This blog will not weary of exposing the preventable suffering of our African fellow workers and it will not tire of explaining that world socialism is the only permanent answer to the recurring problems of poverty and hunger in Africa.
Across the Horn of Africa, at least 36.1 million people have now been affected by the drought which began in October 2020, including 24.1 million in Ethiopia, 7.8 million in Somalia and 4.2 million in Kenya. This represents a significant increase from July 2022 (when an estimated 19.4 million people were affected).
At least 20.5 million people are already waking each day to high levels of acute food insecurity and rising malnutrition across Ethiopia, Kenya and Somalia, and this figure could increase to between 23 and 26 million by September 2022, according to the Food Security and Nutrition Working Group (FSNWG). In Somalia, 7.1 million people are now acutely food insecure—including over 213,000 people in Catastrophe (IPC Phase 5)—and eight areas of the country are at risk of famine between now and September 2022, with Bay and Bakool regions of particular concern. About 9.9 million people in Ethiopia and some 3.5 million people in Kenya are severely food insecure due to the drought.
Across the three countries, malnutrition rates are alarming: about 4.6 million children are acutely malnourished, including about 1.3 million who are severely acutely malnourished. In Ethiopia, nearly 2.2 million children under age 5 are acutely malnourished, including nearly 705,000 who are severely malnourished. In Kenya, about 942,500 children aged 6-59 months are affected by acute malnutrition and need treatment, including 229,000 severely malnourished, and in Somalia, an estimated 1.5 million children under age 5 face acute malnutrition, including 386,400 who are likely to be severely malnourished, according to IPC.
More than 16.2 million people cannot access enough water for drinking, cooking and cleaning across the Horn of Africa, including 8.2 million in Ethiopia, 3.9 million in Somalia and 4.1 million in Kenya, according to UNICEF. Many water points have dried up or diminished in quality, heightening the risk of water-borne diseases and increasing the risk of skin and eye infections as families are forced to ration their water use and prioritize drinking and cooking over hygiene. Existing water deficits have been exacerbated by very high temperatures, which are forecast to continue until at least September 2022. In some of the worst affected areas in Somalia, water prices have spiked by up to 72 per cent since November 2021. Women and girls are having to walk longer distances to access water—in many instances up to double or triple the distances they would have to walk during a regular dry season—exacerbating their potential exposure to gender-based violence and dehydration. Water shortages are also impacting infection prevention and control in health facilities and schools. In Ethiopia and Kenya, there are already reports of an increase in pregnant women being exposed to infections—the worst of which have resulted in death—following deliveries both at home and at health facilities due to the limited availability of water.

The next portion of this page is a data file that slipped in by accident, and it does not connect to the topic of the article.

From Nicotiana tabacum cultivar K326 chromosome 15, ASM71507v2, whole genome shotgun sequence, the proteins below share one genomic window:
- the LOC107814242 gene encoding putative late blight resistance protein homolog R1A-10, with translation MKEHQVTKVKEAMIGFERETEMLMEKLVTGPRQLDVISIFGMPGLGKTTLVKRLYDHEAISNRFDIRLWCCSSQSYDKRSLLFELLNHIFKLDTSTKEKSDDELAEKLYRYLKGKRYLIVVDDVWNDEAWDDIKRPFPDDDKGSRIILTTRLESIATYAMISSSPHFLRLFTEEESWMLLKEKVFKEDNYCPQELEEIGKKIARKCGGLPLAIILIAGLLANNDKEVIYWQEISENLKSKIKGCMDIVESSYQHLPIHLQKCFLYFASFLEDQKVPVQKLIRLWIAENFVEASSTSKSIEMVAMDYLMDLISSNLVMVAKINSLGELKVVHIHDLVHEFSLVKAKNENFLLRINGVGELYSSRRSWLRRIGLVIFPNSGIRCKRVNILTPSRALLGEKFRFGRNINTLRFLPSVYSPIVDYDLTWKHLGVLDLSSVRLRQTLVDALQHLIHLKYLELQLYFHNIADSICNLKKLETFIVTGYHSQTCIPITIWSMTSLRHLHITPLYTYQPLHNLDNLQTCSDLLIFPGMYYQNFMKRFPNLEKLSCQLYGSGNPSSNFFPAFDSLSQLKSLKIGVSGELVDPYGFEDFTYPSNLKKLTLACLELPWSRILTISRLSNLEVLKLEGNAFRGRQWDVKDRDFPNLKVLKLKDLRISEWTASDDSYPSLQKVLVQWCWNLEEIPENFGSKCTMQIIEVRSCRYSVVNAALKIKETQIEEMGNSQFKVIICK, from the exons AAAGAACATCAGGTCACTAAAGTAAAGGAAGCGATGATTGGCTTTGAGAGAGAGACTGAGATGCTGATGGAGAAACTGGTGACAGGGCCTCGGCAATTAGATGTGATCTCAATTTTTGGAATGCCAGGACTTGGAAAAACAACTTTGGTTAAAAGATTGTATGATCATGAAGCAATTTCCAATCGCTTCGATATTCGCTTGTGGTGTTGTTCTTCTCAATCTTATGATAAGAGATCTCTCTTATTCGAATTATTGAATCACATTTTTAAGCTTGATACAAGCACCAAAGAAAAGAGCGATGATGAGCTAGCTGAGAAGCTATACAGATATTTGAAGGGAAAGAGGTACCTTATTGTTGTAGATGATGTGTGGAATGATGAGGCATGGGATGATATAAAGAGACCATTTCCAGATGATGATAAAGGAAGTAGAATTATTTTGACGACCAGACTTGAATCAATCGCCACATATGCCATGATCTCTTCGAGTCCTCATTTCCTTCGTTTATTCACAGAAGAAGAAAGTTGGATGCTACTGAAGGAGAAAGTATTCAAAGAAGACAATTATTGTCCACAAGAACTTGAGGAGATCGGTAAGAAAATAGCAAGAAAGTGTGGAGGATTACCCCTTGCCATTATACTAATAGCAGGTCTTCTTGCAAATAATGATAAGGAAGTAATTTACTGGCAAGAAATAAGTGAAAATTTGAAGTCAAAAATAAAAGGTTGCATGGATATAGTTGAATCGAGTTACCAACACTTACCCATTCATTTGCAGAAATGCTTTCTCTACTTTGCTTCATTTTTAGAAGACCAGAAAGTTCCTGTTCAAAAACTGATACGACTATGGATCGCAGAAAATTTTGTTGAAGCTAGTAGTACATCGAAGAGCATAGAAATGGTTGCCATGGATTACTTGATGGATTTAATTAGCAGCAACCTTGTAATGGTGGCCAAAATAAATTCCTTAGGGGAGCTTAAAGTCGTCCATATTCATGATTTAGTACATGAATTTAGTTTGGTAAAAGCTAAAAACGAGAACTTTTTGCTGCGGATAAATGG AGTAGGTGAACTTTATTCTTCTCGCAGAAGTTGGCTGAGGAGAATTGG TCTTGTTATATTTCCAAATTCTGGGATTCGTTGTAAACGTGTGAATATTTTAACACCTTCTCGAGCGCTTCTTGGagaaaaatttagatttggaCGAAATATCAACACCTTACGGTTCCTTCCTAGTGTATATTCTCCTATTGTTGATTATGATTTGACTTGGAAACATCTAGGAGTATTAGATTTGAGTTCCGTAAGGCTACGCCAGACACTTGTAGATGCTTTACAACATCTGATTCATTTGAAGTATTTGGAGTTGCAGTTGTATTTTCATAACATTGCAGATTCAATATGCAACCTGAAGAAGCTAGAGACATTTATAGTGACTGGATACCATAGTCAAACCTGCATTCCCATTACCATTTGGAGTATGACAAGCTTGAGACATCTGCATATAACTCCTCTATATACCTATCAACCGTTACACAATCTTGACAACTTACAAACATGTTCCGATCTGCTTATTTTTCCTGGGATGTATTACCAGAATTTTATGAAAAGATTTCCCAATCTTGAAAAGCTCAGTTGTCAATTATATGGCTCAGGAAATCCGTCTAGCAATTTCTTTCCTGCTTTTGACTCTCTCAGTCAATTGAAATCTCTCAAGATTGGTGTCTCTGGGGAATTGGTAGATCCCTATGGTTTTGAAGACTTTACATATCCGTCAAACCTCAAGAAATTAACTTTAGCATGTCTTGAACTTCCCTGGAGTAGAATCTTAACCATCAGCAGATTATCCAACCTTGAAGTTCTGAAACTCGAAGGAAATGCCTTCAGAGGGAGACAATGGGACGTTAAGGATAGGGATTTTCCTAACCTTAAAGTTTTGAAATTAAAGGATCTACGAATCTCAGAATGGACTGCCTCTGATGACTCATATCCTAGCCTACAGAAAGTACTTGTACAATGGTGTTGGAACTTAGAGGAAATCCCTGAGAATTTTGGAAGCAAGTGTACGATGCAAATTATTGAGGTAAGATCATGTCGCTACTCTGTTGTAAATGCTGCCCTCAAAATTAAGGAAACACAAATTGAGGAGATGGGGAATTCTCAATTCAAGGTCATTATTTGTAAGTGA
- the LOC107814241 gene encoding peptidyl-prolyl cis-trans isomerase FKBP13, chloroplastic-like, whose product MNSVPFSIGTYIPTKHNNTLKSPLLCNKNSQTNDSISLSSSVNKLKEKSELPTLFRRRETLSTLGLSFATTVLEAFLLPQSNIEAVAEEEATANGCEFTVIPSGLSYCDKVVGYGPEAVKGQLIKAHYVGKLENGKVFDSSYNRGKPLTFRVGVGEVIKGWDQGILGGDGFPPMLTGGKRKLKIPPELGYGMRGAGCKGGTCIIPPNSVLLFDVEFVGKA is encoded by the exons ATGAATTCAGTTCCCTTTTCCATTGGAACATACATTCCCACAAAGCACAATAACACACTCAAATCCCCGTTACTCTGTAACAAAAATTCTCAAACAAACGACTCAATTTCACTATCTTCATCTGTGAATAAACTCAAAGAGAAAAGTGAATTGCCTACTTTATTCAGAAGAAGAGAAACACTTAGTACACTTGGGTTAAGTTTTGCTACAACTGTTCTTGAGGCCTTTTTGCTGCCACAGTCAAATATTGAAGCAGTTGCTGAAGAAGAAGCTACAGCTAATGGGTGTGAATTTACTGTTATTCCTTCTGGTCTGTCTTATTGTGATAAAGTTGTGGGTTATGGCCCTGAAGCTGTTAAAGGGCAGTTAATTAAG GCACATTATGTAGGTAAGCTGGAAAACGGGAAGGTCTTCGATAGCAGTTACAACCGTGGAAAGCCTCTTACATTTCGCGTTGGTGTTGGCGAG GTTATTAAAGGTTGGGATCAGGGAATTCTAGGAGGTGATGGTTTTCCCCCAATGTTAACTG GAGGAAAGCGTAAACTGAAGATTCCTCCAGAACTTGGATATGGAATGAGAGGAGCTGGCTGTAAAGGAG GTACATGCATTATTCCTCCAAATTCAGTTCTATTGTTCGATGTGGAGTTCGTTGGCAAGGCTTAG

Over 8.9 million livestock—which pastoralist families rely upon for sustenance and livelihoods—have died across the region, including 3.5 million in Ethiopia, 2.4 million in Kenya and over 3 million in Somalia.
Food prices are spiking in many drought-affected areas, due to a combination of macro-economic challenges, below-average harvests and rising prices for food and fuel on international markets, including as a result of the war in Ukraine. In Somalia, staple food prices in drought-hit areas have surpassed the levels recorded during the 2017 drought and the 2011 famine, according to WFP’s price monitoring. In Ethiopia, the cost of the local food basket increased by more than 33 per cent between January and June 2022, according to WFP. Soaring prices are leaving families unable to afford even basic items and forcing them to sell their hard-earned properties and assets in exchange for food and other lifesaving items. There are also repercussions for food for refugee programmes, which are already impacted by reduced rations due to lack of funding support.